Poço da Panela is a middle-class neighborhood in northern Recife, in one of the regions with the most trees and bordered on one side by the Capibaribe river. The strange name is said to come from a time when drinkable water was hard to come by, having to be brought in from other places. Someone came across a river and thought the best way to access it was placing a clay pot there.
The neighborhood arose around the 18th century, as part of the lands of the Casa Forte Plantation. In the beginning, it was just a simple settlement in the middle of huge sugarcane plantations. However, from 1746, its profile began to change. A large epidemic of cholera took over Recife and some doctors said that summer bathing in the Capibaribe was a miraculous remedy against the disease. The news spread quickly and the rich started coming there, building summer mansions. Poço da Panela was a predominately rural neighborhood until the start of the 1970s, when it was split into lots for residential homes. It was also the neighborhood most affected by the 1975 floods. Writer and playwright Ariano Suassuna, as well as ex-governor of Pernambuco Miguel Arraes, and the abolitionist José Mariano, once resided there.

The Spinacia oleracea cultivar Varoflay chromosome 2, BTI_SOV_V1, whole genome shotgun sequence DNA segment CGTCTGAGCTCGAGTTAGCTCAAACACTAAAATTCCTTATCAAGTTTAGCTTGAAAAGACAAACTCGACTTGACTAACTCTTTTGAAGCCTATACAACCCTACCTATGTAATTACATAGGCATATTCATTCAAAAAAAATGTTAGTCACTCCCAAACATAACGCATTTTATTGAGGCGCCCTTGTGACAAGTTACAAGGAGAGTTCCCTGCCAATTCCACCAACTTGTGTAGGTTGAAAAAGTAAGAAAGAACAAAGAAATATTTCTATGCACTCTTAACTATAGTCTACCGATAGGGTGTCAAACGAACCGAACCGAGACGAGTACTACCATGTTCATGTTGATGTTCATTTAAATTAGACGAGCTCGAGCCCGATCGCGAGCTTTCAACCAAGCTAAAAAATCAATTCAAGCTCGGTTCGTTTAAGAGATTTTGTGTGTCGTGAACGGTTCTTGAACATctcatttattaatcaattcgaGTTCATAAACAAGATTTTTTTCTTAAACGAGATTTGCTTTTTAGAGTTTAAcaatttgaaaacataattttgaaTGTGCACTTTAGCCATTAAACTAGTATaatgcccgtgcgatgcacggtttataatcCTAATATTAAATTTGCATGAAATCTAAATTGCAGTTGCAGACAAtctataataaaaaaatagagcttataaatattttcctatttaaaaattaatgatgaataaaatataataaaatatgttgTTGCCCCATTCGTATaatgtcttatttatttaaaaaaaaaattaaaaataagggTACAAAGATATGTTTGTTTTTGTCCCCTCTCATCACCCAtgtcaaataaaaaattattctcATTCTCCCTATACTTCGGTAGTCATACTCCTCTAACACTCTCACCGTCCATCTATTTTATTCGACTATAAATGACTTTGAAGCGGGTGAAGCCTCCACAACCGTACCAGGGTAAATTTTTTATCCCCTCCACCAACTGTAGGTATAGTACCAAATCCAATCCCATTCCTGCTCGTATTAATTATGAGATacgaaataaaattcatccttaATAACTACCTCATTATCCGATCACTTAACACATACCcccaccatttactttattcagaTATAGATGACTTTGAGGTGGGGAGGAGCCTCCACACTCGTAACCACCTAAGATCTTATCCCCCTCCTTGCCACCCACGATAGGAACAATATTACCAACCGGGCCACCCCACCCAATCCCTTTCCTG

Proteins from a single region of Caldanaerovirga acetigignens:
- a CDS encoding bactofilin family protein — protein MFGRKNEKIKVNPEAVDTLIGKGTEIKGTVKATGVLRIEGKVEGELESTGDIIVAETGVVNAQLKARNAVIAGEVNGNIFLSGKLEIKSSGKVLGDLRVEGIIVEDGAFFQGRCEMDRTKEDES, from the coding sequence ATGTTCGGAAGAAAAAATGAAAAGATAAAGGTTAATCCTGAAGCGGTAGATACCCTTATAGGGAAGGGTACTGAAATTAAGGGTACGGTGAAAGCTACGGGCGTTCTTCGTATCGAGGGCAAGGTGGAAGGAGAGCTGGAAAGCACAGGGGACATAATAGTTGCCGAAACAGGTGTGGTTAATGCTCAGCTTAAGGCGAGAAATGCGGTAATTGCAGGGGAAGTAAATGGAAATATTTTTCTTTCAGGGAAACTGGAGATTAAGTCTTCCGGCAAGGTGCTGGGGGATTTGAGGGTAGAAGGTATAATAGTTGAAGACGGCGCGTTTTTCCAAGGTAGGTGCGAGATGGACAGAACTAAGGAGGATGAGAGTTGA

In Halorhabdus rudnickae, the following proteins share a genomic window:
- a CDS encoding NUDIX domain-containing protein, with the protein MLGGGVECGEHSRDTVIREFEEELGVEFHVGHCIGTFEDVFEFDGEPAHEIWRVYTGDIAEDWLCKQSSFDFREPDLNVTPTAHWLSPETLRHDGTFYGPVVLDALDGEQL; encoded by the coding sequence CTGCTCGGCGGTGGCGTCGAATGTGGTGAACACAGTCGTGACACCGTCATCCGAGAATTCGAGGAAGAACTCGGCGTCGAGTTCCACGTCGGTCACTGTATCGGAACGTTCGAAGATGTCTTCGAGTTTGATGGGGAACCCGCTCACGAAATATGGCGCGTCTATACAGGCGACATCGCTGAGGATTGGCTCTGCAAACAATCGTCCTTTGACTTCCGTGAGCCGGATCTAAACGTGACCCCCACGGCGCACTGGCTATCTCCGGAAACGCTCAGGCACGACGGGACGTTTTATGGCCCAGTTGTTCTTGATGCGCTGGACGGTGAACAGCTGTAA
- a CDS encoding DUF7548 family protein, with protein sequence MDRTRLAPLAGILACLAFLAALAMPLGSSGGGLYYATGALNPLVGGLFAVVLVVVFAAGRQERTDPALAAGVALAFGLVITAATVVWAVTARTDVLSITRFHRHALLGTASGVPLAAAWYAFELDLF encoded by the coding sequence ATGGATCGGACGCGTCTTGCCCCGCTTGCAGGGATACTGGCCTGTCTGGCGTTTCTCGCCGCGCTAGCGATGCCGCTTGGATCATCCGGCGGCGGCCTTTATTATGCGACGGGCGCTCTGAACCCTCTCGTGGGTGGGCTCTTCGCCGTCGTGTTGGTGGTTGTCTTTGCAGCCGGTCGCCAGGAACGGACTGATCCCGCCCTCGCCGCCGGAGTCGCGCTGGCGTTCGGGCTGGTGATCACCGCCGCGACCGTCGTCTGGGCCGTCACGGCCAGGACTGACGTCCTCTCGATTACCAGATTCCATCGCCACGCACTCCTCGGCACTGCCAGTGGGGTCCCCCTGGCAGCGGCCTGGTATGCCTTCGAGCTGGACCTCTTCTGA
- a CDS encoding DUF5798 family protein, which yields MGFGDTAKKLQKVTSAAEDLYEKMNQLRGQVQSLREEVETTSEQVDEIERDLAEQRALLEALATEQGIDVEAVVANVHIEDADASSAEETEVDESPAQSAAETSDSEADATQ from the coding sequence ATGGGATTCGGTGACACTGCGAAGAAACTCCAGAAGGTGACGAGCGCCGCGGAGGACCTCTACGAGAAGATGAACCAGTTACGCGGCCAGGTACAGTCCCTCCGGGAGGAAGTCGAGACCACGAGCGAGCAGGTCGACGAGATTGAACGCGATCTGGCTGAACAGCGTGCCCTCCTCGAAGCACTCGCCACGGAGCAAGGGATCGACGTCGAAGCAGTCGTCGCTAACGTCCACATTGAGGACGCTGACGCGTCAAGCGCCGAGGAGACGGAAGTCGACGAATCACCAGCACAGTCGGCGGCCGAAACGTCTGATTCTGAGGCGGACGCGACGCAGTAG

In Poço da Panela, sky-scrapers are forbidden, since the area is considered a ZEPH (Special Heritage Preservation Zone) by the city of Recife, as are 32 other places in the city. There’s also no bus lines and virtually no commerce. Gardens and backyards are full of fruit, in the form of mango, sapodilla, licania, cashew and jackfruit trees, among others.
Poço’s Carnival is said to be old-timey, and it’s where the lyrical group Páraquedista Real starts their journey, to the sounds of frevo. As for other notable events, it looks like there’s a cool street fair, too. – Source (PT)
You can read some more interesting facts about Poço da Panela here (PT).